Going to church
I went to church for the first time in several years this past Sunday. It was a slightly strange experience for me, being in a church again, listening to a sermon, standing with a hymnal. It brought back a lot of memories.
For all the familiarity, though, this was quite different from my childhood churchgoing. First off, this time I was in a Unitarian church. The hymns were about the interconnectedness of all life rather than fire or swords or fighting evil. The sermon was given by my friend Lesley (Executive Director of Fur Bearer Defenders) and it was all about her growing awareness of and respect for the lives of animals.
I grew up going to a Congregational church in Vermont just up the hill from my house. When the weather was nice and we were ready in time we could walk to church in the morning and then run home after the service. I learned on Sunday that the Unitarian church is governed very much like the Congregational church. To me the structure of the service was also very much the same.
That sense of familiarity combined with a very deep sense of the incredible difference between my childhood church and this Unitarian church was odd, to say the least. The look and feel of the church had me expecting one thing, but the content went in an entirely different direction.
I'm still often bothered by how the values of conservative Christianity violate the ethics laid out in the New Testament (for anyone who wasn't raised Christian, the New Testament is the 2nd part of the Bible, from Jesus' birth onward). I would sit and listen to Christians advocating for going to war against other countries, for eliminating social programs that would help the poor, for tax breaks that would benefit their own class but would cut funding for education and other important institutions. And then I would read about Jesus feeding the poor, having no possessions, telling the rich to give their possessions away to the poor. I read in the Bible of a man speaking of peace and love, but all I heard around me was hatred, violence, and selfishness.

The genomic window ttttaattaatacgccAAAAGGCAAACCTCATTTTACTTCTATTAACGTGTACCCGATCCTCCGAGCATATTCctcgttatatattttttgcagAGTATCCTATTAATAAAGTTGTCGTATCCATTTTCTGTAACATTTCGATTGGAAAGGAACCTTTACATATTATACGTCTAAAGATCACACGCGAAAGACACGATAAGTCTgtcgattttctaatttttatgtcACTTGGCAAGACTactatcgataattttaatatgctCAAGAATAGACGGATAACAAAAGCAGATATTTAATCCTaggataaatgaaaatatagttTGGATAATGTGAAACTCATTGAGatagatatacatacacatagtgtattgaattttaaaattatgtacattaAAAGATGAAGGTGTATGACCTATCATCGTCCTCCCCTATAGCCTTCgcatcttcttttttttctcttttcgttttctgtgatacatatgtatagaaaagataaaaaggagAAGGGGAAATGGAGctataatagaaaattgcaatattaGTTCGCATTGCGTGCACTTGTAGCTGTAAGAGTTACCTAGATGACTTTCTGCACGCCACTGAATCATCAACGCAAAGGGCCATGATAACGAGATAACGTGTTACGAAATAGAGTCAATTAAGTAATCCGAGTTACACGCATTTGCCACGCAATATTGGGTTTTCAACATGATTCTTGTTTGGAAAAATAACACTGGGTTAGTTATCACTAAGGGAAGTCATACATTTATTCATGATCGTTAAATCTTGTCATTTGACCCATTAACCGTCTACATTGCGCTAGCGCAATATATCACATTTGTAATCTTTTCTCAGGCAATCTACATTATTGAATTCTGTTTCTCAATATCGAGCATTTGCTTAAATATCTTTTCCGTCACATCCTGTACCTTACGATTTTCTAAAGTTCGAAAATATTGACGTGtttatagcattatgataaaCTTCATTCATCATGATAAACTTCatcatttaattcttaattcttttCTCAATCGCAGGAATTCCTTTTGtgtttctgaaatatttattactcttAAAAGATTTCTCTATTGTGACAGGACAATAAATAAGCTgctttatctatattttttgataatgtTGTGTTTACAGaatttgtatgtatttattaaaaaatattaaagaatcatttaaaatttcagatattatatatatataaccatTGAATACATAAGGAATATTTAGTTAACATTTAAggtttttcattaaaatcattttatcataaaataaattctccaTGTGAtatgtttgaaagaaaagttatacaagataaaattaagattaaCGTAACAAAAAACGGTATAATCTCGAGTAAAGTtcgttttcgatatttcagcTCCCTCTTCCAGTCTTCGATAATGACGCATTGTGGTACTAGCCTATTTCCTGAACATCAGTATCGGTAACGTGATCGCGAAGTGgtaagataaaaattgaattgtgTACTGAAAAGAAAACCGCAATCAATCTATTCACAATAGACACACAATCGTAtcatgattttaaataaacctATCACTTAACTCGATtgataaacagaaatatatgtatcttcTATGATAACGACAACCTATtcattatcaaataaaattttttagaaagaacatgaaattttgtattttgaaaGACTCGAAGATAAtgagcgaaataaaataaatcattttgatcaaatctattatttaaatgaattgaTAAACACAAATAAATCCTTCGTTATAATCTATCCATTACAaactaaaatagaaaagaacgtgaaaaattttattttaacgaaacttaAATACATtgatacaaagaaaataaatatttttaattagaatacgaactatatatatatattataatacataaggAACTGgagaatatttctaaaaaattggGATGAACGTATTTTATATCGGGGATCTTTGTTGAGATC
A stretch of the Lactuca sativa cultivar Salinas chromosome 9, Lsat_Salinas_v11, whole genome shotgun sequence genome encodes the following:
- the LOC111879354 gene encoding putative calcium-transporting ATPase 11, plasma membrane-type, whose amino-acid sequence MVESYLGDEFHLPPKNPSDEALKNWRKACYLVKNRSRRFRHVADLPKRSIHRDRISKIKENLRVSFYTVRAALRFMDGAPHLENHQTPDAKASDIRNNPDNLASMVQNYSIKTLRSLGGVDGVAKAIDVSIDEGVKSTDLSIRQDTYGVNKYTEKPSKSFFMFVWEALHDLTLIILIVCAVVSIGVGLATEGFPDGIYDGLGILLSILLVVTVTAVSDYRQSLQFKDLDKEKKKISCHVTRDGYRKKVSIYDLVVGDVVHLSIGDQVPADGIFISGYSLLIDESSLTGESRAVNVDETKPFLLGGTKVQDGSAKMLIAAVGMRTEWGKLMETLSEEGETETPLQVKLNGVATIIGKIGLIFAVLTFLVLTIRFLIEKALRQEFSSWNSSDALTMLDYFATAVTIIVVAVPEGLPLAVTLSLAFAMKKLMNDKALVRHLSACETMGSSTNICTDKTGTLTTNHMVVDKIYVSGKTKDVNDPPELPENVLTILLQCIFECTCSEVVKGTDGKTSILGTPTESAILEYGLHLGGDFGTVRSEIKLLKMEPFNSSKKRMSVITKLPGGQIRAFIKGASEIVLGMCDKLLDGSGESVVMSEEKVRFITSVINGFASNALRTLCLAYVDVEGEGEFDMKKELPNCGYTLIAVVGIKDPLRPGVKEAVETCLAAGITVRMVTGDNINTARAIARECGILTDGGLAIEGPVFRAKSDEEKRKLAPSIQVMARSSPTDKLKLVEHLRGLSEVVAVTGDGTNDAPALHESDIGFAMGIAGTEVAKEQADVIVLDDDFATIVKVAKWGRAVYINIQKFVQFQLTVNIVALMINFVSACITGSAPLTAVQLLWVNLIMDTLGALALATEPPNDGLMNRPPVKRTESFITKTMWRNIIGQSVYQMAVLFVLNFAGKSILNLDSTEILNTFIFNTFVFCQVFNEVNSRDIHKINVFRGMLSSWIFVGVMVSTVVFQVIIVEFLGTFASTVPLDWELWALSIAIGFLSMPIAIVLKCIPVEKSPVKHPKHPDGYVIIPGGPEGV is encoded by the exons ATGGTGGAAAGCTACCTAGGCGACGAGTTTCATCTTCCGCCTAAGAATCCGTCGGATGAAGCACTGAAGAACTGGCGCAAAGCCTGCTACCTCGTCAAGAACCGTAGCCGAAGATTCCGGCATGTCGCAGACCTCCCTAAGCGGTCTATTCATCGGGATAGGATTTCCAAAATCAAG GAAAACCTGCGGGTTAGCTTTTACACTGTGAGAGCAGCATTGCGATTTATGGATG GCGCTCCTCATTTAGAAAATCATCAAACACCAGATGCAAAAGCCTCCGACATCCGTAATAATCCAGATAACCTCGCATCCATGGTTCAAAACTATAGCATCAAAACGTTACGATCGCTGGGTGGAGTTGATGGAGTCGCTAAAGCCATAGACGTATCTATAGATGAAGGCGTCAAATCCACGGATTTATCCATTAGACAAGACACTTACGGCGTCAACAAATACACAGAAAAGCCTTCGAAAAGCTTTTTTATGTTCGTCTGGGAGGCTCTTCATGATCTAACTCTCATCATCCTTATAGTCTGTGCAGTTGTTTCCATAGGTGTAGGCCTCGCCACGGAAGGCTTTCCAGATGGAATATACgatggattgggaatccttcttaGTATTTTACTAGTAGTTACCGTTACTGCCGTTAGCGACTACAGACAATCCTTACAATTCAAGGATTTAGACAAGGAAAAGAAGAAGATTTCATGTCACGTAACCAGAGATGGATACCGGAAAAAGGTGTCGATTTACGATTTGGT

I think that's what really sparked my move away from Christianity specifically and spirituality in general. Now I just simply don't believe in any of it. I can hardly understand why people go to churches every Sunday.
Throughout history, Unitarians have been incredibly progressive. Kurt Vonnegut, one of my favorite authors when I was growing up, was raised Unitarian. Ralph Waldo Emerson studied to become a Unitarian minister (but he left that church because it was too restricting!). They promote social justice and are inclusive of all people, regardless of sexual orientation, race, gender, and whatever difference you could possibly think of.
There's no mention of Jesus or God. It's almost as if in order to embrace the ethics that I saw in my early readings of the Bible the Unitarians had to excise that part of religion. I wonder if there's just something about worshipping a being and embracing a dogma that contributes to one becoming judgmental?
I'm still not sure if I enjoyed my first Unitarian service. It was enjoyable to hear Lesley speak, but I don't know if I can really enjoy the experience of a religious service, regardless of how closely it jives with my own personal ethics. But, if there must be religions, I am very happy that Unitarianism exists. It's pretty right on.